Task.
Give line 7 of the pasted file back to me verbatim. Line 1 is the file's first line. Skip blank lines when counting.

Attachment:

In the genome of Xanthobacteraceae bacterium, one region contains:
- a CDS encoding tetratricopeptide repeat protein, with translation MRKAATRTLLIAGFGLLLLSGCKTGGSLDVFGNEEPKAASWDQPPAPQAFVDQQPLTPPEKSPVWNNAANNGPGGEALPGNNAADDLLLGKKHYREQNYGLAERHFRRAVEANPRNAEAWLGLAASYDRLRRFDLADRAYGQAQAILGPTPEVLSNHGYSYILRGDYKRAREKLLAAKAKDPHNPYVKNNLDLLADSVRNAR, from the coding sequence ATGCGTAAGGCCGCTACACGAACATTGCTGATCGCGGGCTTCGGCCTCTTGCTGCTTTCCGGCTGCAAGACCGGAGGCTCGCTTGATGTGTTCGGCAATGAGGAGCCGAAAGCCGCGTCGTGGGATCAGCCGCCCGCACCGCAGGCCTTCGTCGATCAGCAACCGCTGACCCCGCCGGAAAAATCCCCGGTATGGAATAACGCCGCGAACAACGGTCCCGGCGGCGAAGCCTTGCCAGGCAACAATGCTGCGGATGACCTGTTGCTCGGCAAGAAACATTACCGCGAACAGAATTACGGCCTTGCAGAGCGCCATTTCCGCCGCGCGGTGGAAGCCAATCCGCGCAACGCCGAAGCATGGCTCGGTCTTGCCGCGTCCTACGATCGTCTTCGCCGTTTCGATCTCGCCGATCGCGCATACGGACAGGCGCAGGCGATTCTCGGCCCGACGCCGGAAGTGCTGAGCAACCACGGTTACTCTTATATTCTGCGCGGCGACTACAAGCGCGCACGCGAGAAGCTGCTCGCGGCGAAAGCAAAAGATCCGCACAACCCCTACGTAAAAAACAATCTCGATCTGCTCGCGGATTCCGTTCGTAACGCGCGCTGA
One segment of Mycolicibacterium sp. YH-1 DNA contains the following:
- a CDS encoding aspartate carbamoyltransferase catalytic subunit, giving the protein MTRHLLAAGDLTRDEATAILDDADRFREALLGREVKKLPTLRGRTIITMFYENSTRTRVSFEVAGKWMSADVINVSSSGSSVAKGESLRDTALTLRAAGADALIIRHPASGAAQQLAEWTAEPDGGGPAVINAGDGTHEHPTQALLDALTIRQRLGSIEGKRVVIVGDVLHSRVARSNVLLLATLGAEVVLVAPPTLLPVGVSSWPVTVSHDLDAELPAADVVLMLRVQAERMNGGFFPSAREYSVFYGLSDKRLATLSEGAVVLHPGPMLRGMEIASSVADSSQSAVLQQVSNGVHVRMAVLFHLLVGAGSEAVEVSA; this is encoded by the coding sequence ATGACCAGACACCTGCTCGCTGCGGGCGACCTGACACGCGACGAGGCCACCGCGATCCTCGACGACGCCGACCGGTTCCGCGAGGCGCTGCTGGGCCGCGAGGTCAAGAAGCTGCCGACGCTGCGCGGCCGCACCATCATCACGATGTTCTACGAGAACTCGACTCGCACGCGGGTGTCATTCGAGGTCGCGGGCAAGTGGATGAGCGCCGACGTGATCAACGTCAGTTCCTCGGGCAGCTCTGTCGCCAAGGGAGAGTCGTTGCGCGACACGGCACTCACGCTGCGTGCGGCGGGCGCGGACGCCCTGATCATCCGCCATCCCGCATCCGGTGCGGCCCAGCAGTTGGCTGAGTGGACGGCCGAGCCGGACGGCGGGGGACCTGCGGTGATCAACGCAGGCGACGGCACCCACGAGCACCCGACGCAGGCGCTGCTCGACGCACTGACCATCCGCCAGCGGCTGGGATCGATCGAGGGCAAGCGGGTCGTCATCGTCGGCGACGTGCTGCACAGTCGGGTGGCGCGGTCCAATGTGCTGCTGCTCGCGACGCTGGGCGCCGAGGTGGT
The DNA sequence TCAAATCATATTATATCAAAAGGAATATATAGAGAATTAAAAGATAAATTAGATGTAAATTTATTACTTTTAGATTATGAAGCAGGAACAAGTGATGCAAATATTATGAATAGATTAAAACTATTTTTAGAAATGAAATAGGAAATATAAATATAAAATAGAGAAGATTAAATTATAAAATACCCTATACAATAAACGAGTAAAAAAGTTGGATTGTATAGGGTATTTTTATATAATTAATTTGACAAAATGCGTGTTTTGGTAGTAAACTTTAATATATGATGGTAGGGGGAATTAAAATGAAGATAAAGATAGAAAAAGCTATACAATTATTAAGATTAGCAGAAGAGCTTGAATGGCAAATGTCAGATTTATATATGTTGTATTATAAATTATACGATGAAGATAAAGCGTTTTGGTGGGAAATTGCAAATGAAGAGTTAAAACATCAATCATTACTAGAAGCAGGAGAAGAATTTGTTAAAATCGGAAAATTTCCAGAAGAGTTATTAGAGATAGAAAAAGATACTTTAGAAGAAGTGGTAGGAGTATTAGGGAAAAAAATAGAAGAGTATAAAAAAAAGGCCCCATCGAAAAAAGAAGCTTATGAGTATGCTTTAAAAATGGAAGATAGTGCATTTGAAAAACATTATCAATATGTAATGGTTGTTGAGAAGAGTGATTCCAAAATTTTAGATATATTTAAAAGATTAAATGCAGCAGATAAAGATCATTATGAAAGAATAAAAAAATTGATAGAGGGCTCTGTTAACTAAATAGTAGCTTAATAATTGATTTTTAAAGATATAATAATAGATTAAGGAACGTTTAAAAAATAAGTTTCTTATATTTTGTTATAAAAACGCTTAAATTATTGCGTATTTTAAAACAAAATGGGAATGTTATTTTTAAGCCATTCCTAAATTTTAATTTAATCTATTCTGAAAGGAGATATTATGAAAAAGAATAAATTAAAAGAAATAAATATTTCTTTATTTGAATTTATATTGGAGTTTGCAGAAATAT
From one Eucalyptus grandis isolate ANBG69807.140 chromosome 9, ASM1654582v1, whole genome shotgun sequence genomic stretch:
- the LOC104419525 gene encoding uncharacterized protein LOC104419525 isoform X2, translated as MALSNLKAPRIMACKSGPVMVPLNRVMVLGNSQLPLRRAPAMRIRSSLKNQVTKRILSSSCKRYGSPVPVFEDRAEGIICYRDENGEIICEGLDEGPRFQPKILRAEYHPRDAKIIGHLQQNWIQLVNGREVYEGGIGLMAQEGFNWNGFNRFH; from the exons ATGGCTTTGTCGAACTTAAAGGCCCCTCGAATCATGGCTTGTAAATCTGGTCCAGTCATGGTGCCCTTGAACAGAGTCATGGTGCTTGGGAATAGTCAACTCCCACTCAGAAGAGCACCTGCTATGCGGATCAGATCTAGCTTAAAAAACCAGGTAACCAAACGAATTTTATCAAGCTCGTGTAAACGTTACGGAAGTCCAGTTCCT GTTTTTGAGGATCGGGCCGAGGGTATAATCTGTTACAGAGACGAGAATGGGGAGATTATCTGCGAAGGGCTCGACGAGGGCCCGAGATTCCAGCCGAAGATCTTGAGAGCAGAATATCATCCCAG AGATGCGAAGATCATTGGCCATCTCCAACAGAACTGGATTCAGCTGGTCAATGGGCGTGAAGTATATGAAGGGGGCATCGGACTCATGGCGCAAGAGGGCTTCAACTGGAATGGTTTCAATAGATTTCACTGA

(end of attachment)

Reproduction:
- the LOC104419525 gene encoding uncharacterized protein LOC104419525 isoform X2, translated as MALSNLKAPRIMACKSGPVMVPLNRVMVLGNSQLPLRRAPAMRIRSSLKNQVTKRILSSSCKRYGSPVPVFEDRAEGIICYRDENGEIICEGLDEGPRFQPKILRAEYHPRDAKIIGHLQQNWIQLVNGREVYEGGIGLMAQEGFNWNGFNRFH; from the exons ATGGCTTTGTCGAACTTAAAGGCCCCTCGAATCATGGCTTGTAAATCTGGTCCAGTCATGGTGCCCTTGAACAGAGTCATGGTGCTTGGGAATAGTCAACTCCCACTCAGAAGAGCACCTGCTATGCGGATCAGATCTAGCTTAAAAAACCAGGTAACCAAACGAATTTTATCAAGCTCGTGTAAACGTTACGGAAGTCCAGTTCCT GTTTTTGAGGATCGGGCCGAGGGTATAATCTGTTACAGAGACGAGAATGGGGAGATTATCTGCGAAGGGCTCGACGAGGGCCCGAGATTCCAGCCGAAGATCTTGAGAGCAGAATATCATCCCAG AGATGCGAAGATCATTGGCCATCTCCAACAGAACTGGATTCAGCTGGTCAATGGGCGTGAAGTATATGAAGGGGGCATCGGACTCATGGCGCAAGAGGGCTTCAACTGGAATGGTTTCAATAGATTTCACTGA